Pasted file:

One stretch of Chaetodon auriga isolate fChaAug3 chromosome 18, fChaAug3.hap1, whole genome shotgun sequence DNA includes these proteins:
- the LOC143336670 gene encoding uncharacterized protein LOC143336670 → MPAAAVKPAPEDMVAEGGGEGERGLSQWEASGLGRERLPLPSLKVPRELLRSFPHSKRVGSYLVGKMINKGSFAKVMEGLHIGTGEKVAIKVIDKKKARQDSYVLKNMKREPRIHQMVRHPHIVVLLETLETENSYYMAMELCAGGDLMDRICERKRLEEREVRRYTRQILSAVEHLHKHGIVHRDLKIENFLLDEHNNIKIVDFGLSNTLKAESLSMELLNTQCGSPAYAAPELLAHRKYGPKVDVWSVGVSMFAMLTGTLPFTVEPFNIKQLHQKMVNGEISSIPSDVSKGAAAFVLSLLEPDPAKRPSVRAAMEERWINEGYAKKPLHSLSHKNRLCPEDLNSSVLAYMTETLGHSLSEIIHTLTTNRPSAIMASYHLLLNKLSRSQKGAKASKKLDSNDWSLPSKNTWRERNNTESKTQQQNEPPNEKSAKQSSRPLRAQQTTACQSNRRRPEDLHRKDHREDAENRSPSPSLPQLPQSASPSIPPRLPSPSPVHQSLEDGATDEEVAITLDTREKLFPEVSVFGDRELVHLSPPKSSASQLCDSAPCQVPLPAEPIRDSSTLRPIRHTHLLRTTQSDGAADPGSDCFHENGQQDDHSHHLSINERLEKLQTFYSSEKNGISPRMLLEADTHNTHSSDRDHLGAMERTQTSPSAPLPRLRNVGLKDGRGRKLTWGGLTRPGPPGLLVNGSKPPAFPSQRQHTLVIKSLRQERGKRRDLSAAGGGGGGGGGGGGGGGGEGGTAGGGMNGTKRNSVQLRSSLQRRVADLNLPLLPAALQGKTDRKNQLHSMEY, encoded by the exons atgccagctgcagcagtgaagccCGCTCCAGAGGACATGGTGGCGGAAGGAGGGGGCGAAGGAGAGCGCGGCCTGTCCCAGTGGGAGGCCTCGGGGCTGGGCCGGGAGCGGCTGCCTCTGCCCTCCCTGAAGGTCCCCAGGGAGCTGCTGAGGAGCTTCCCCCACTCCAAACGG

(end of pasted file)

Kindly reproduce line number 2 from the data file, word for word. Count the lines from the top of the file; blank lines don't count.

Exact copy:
- the LOC143336670 gene encoding uncharacterized protein LOC143336670 → MPAAAVKPAPEDMVAEGGGEGERGLSQWEASGLGRERLPLPSLKVPRELLRSFPHSKRVGSYLVGKMINKGSFAKVMEGLHIGTGEKVAIKVIDKKKARQDSYVLKNMKREPRIHQMVRHPHIVVLLETLETENSYYMAMELCAGGDLMDRICERKRLEEREVRRYTRQILSAVEHLHKHGIVHRDLKIENFLLDEHNNIKIVDFGLSNTLKAESLSMELLNTQCGSPAYAAPELLAHRKYGPKVDVWSVGVSMFAMLTGTLPFTVEPFNIKQLHQKMVNGEISSIPSDVSKGAAAFVLSLLEPDPAKRPSVRAAMEERWINEGYAKKPLHSLSHKNRLCPEDLNSSVLAYMTETLGHSLSEIIHTLTTNRPSAIMASYHLLLNKLSRSQKGAKASKKLDSNDWSLPSKNTWRERNNTESKTQQQNEPPNEKSAKQSSRPLRAQQTTACQSNRRRPEDLHRKDHREDAENRSPSPSLPQLPQSASPSIPPRLPSPSPVHQSLEDGATDEEVAITLDTREKLFPEVSVFGDRELVHLSPPKSSASQLCDSAPCQVPLPAEPIRDSSTLRPIRHTHLLRTTQSDGAADPGSDCFHENGQQDDHSHHLSINERLEKLQTFYSSEKNGISPRMLLEADTHNTHSSDRDHLGAMERTQTSPSAPLPRLRNVGLKDGRGRKLTWGGLTRPGPPGLLVNGSKPPAFPSQRQHTLVIKSLRQERGKRRDLSAAGGGGGGGGGGGGGGGGEGGTAGGGMNGTKRNSVQLRSSLQRRVADLNLPLLPAALQGKTDRKNQLHSMEY, encoded by the exons atgccagctgcagcagtgaagccCGCTCCAGAGGACATGGTGGCGGAAGGAGGGGGCGAAGGAGAGCGCGGCCTGTCCCAGTGGGAGGCCTCGGGGCTGGGCCGGGAGCGGCTGCCTCTGCCCTCCCTGAAGGTCCCCAGGGAGCTGCTGAGGAGCTTCCCCCACTCCAAACGG